The channel has more vendors and influencers than ever, while consultants aren't doing as well. Then there's this thing called the cloud. My final observations on the state of the channel.
Part one of my three-part series on what I've learned about the channel this summer focused on how the channel is getting smaller and younger and the strength of M&A. In part two, I took a look at the state of managed services, the increasing importance of mobility and how VARs are more "S" than "M" in the SMB space.
So what are my final four observations? Read on and find out:
7. Vendor numbers are exploding: The above trends have an interesting side effect—the number of vendors in the marketplace is growing at a surprising pace.
Channel companies are leveraging their deep industry knowledge with unique integration skills (across dozens of vendors' APIs) and creating products and specific IP to address niche solutions.
At one time it was called “value add,” but today partners are incorporating these ideas into new companies and products and then going to market themselves. These products have narrow addressable markets and the need to find resellers will continue to grow.
I predict that in 10 years, the number of vendors will outnumber the amount of pure-play resellers.
8. Influencers and Connectors are becoming more important: Without naming names, our entire channel ecosystem boils down to a small number of individuals who connect large amounts of like-minded people. You probably know many of them!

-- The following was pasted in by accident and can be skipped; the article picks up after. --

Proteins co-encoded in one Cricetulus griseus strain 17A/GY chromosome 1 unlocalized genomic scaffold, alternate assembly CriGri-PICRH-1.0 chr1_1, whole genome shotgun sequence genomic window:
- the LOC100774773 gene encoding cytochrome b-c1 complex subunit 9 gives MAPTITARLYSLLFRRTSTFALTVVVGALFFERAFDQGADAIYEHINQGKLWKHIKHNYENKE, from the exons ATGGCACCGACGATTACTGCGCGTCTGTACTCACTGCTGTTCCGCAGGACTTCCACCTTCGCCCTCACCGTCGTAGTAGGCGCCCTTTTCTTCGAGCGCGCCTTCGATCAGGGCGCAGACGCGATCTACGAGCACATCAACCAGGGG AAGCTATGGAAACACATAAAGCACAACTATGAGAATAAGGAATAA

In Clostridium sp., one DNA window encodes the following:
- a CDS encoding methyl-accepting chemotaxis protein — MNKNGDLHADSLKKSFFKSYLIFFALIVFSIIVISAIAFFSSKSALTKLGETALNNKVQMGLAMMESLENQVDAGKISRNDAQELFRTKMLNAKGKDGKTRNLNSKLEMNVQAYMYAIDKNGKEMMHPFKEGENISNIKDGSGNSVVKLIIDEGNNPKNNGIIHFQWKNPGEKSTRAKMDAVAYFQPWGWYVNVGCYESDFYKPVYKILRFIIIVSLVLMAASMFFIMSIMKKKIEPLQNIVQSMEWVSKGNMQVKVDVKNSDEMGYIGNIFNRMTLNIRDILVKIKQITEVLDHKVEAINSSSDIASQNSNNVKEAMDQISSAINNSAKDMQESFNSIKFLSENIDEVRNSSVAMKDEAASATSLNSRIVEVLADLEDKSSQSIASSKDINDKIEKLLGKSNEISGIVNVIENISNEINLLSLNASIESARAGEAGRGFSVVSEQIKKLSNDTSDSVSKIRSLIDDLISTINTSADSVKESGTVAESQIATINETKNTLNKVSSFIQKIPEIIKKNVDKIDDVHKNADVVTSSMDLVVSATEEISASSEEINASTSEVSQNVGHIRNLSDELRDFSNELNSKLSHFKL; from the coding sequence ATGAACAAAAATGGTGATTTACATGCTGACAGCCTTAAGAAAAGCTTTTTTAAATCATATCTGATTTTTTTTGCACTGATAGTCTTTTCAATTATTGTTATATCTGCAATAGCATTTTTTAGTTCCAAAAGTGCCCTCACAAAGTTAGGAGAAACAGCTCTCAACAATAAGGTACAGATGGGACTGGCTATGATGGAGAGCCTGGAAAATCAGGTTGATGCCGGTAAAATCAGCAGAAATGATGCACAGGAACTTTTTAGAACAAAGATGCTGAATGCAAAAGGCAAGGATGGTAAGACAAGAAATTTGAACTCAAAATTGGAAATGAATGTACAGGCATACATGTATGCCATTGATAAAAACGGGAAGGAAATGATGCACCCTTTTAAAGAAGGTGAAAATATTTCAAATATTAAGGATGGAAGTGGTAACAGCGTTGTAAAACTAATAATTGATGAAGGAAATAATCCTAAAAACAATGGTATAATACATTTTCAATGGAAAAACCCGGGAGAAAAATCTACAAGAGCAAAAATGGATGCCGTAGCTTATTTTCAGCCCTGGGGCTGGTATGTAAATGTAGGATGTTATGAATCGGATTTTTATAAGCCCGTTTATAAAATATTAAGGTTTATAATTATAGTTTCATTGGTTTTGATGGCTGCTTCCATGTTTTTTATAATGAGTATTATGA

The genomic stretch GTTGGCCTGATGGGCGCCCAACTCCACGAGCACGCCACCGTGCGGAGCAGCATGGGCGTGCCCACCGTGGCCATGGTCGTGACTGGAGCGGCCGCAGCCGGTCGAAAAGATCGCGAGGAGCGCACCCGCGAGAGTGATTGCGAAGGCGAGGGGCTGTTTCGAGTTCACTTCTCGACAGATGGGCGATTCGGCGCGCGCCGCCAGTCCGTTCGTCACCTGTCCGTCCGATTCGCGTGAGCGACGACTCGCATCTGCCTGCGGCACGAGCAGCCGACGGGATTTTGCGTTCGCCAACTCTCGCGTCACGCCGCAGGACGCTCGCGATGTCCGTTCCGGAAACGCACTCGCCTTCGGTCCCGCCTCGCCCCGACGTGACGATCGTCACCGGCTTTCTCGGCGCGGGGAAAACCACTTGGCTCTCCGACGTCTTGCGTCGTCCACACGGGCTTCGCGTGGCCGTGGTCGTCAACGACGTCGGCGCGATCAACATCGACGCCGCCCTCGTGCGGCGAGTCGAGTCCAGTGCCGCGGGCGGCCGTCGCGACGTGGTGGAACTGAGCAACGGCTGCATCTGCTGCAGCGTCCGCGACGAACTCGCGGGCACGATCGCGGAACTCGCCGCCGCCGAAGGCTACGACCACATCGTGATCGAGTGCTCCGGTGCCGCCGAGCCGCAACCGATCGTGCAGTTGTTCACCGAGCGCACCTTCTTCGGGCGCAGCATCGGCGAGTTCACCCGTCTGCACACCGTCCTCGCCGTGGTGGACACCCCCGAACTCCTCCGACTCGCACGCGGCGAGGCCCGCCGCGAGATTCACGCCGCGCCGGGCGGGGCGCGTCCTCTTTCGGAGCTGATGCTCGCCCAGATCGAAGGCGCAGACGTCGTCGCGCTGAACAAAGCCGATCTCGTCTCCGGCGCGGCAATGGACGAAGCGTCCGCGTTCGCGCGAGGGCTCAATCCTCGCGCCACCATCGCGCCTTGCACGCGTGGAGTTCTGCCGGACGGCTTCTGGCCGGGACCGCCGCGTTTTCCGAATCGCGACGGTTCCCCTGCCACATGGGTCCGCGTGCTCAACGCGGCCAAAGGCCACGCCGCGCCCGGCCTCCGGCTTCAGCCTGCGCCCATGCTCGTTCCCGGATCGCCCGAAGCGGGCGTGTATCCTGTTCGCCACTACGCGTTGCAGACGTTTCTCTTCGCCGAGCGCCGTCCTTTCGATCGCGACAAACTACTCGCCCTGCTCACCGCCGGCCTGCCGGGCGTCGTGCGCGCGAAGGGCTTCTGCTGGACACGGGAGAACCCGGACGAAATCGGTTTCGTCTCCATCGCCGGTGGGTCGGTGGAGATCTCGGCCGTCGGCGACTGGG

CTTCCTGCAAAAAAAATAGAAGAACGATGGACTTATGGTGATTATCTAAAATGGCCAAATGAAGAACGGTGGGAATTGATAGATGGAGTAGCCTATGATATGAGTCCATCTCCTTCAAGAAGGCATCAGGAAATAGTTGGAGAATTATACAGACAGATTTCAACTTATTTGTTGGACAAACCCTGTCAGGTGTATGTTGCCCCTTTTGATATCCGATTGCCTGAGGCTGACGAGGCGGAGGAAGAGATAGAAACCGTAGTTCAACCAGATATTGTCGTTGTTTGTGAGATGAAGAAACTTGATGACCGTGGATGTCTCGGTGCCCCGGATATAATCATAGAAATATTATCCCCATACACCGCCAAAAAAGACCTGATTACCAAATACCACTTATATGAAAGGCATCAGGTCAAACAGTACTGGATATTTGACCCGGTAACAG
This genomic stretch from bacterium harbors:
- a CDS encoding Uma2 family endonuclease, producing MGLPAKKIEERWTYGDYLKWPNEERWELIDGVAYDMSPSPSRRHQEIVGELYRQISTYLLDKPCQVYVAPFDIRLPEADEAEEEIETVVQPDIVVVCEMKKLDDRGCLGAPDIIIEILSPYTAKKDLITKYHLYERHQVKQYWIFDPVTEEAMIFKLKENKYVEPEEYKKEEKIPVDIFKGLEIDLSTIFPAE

For example, the North American IT channel has roughly 100 people that will get you one degree of separation from anyone else. These super-connectors are very different from one another—some are media, some run associations, others are vendors or distributors, others make a living on making connections for you.
Some things are clear: The amount of noise and clutter will not stop growing. People buy from people they like. Economic scarcity is evolving into information scarcity. The network effect will drive winners and losers in the next 10 years.
9. Consultants and coaches are struggling: The post-2008 economy combined with cloud, content marketing, consumerization of IT & DIY are squeezing average consultants and coaches out of the game.
Check out the daily job change notifications on Linkedin and you will see this group shifting jobs more than any other group.
The good news is that thinning the herd will have positive outcomes for the channel. The same way I want my real-estate agent to be the best in town, I want my consultant or coach to have successfully done what I am trying to do.
10. Convergence is being driven by cloud competition: I have spent a lot of time and energy explaining how pervasive computing and the Internet of things would drive industry convergence—finally bringing together IT, telecom, print, AV and all other technology channels under one roof.
Where I got it wrong was focusing on the network. I figured that all data would travel over a single protocol across one Internet and that would drive vendors to build and adhere to open standards, allowing disparate technologies to talk.
Well, not so fast. Twenty years later …
The cloud is creating competition in places we didn’t expect and almost every traditional vendor is threatened by the rapid growth of public and private clouds. Million-dollar customer deployments of hardware and software are being replaced by $20/user/month offerings that are being decided outside of IT.
Fifty percent of all IT dollars are now being spent outside of IT by people that vendors and channel partners don’t know all that well. Sales, marketing, finance, HR, operations and development teams are rapidly deploying technology and it is forcing the channel industry to get smarter.
These trends are reshaping the channel, not replacing it. As with every other threat in the past 30 years, the channel will come out of it stronger, more nimble and better able to serve evolving customer needs.
Now, what will fall bring?